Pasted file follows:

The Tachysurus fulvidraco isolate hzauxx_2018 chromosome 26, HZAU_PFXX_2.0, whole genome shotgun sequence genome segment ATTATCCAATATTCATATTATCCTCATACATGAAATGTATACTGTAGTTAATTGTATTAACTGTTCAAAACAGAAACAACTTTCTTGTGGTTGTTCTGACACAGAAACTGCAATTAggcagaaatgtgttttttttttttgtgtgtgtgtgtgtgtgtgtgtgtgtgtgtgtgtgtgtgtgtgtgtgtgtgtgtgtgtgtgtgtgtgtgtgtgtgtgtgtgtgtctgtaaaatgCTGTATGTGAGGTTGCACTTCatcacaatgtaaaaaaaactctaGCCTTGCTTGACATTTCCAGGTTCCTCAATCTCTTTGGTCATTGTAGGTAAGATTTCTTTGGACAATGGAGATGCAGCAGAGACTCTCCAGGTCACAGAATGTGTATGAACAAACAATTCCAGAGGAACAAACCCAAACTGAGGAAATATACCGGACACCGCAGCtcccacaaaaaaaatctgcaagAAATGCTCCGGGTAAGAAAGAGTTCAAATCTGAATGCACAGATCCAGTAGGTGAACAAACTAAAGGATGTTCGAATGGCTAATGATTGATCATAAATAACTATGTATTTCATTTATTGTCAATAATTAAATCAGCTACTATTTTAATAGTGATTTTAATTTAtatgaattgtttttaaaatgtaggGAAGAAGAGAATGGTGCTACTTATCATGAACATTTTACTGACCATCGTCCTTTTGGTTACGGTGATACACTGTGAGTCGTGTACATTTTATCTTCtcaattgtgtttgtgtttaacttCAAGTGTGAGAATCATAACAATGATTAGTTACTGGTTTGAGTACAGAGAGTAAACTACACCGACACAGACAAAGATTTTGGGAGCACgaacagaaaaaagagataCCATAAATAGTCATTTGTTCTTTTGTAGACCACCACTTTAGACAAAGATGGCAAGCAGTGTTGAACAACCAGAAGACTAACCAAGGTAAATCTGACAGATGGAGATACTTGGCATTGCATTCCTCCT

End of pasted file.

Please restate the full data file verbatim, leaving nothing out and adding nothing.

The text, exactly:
The Tachysurus fulvidraco isolate hzauxx_2018 chromosome 26, HZAU_PFXX_2.0, whole genome shotgun sequence genome segment ATTATCCAATATTCATATTATCCTCATACATGAAATGTATACTGTAGTTAATTGTATTAACTGTTCAAAACAGAAACAACTTTCTTGTGGTTGTTCTGACACAGAAACTGCAATTAggcagaaatgtgttttttttttttgtgtgtgtgtgtgtgtgtgtgtgtgtgtgtgtgtgtgtgtgtgtgtgtgtgtgtgtgtgtgtgtgtgtgtgtgtgtgtgtgtgtctgtaaaatgCTGTATGTGAGGTTGCACTTCatcacaatgtaaaaaaaactctaGCCTTGCTTGACATTTCCAGGTTCCTCAATCTCTTTGGTCATTGTAGGTAAGATTTCTTTGGACAATGGAGATGCAGCAGAGACTCTCCAGGTCACAGAATGTGTATGAACAAACAATTCCAGAGGAACAAACCCAAACTGAGGAAATATACCGGACACCGCAGCtcccacaaaaaaaatctgcaagAAATGCTCCGGGTAAGAAAGAGTTCAAATCTGAATGCACAGATCCAGTAGGTGAACAAACTAAAGGATGTTCGAATGGCTAATGATTGATCATAAATAACTATGTATTTCATTTATTGTCAATAATTAAATCAGCTACTATTTTAATAGTGATTTTAATTTAtatgaattgtttttaaaatgtaggGAAGAAGAGAATGGTGCTACTTATCATGAACATTTTACTGACCATCGTCCTTTTGGTTACGGTGATACACTGTGAGTCGTGTACATTTTATCTTCtcaattgtgtttgtgtttaacttCAAGTGTGAGAATCATAACAATGATTAGTTACTGGTTTGAGTACAGAGAGTAAACTACACCGACACAGACAAAGATTTTGGGAGCACgaacagaaaaaagagataCCATAAATAGTCATTTGTTCTTTTGTAGACCACCACTTTAGACAAAGATGGCAAGCAGTGTTGAACAACCAGAAGACTAACCAAGGTAAATCTGACAGATGGAGATACTTGGCATTGCATTCCTCCT